Harrar or spelled Harar, capital of Harar region, E central Ethiopia, at an altitude of c.6,000 ft (1,830 m). It is the trade center for a region where coffee, cereals, and cotton are produced. Harar was probably founded in the 7th cent. A walled city, Harar was long a center of Islamic learning. Today it is the site of a military academy and of teacher-training and agricultural schools.
The town of Harar dates from before the thirteenth century. Its strategic location between the coastal lowlands and central highlands led to its development as an important centre of Islamic culture and commerce. A period of instability led to a loss of its traditional power between the sixteenth and eighteenth centuries but it regained its importance in the following century.Until the present century, all development took place inside the sixteenth-century walls, where even now the population is growing.
Although the modern town slowly expanded outside the walls, Harar has preserved generally a harmonious appearance with nearly a hundred mosques. Old Harar is one of the few towns in Ethiopia that owe their overall aspect to Islamic building traditions. At the same time, it preserves an exotic mixture of different Ethiopian cultures.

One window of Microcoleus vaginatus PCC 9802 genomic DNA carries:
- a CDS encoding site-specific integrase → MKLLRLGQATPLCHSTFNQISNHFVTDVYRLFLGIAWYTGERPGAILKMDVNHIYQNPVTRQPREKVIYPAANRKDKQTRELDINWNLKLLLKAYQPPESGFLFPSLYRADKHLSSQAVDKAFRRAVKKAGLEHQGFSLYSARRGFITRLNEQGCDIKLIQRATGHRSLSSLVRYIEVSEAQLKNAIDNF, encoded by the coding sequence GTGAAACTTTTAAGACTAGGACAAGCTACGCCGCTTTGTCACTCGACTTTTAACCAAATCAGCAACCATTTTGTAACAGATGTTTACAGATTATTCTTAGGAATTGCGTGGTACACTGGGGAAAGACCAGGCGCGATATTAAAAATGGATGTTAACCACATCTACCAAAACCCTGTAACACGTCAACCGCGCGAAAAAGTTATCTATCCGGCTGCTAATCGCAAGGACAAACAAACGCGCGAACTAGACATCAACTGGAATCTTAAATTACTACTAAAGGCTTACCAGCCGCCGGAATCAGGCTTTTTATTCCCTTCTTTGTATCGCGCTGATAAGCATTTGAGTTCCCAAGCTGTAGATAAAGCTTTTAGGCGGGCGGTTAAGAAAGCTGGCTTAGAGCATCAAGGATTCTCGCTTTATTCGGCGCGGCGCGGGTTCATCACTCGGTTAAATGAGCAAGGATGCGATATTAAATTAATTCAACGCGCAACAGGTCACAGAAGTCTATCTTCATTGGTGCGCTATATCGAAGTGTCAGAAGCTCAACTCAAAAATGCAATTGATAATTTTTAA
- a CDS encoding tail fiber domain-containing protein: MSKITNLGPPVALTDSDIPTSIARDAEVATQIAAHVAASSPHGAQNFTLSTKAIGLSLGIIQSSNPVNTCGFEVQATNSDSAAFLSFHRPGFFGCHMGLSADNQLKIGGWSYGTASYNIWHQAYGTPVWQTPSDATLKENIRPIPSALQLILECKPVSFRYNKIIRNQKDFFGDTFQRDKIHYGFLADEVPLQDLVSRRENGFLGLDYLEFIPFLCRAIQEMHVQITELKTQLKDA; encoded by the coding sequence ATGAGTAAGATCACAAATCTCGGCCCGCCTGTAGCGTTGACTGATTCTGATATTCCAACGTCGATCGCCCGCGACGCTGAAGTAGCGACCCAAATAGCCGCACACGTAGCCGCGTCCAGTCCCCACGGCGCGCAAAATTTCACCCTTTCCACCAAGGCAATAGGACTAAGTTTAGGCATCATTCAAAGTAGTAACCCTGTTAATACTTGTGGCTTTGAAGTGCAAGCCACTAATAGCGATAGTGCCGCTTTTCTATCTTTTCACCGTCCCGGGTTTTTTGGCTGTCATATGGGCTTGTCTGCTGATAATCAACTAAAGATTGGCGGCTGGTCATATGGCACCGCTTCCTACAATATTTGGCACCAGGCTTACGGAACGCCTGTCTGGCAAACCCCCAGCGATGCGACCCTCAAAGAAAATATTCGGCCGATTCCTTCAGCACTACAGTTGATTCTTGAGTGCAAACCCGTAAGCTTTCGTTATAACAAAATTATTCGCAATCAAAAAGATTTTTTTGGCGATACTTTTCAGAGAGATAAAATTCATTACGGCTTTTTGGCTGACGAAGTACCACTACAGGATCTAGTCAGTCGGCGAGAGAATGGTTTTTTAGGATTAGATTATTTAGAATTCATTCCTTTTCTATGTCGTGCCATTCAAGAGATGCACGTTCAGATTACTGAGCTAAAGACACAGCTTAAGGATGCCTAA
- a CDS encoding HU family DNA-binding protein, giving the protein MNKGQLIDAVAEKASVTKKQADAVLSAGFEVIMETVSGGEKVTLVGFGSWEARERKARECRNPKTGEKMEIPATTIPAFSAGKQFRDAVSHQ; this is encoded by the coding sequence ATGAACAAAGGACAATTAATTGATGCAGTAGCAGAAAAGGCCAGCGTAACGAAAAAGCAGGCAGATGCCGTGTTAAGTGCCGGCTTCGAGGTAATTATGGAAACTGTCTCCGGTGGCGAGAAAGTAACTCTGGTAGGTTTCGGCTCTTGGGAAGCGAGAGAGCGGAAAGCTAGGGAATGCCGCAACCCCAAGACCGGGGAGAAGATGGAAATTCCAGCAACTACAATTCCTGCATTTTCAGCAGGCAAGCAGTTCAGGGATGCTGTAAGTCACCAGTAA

Having rested from this by no means arduous journey, the traveler will be ready to enter the Old City, which for most of its long history was closed to foreigners from other lands.
Harar is remarkable in that it has its own special tongue, Adare, which is known only to the people of the city. This language, which must once have been used much more widely, is one of the offshoots of Ge,ez, the classical Semitic language of Ethiopia. It was the language of the Ethiopian Orthodox Church, as well as the root of Amharic, Ethiopias modern official language, and of Tigrinya, the language spoken in the north of the country.
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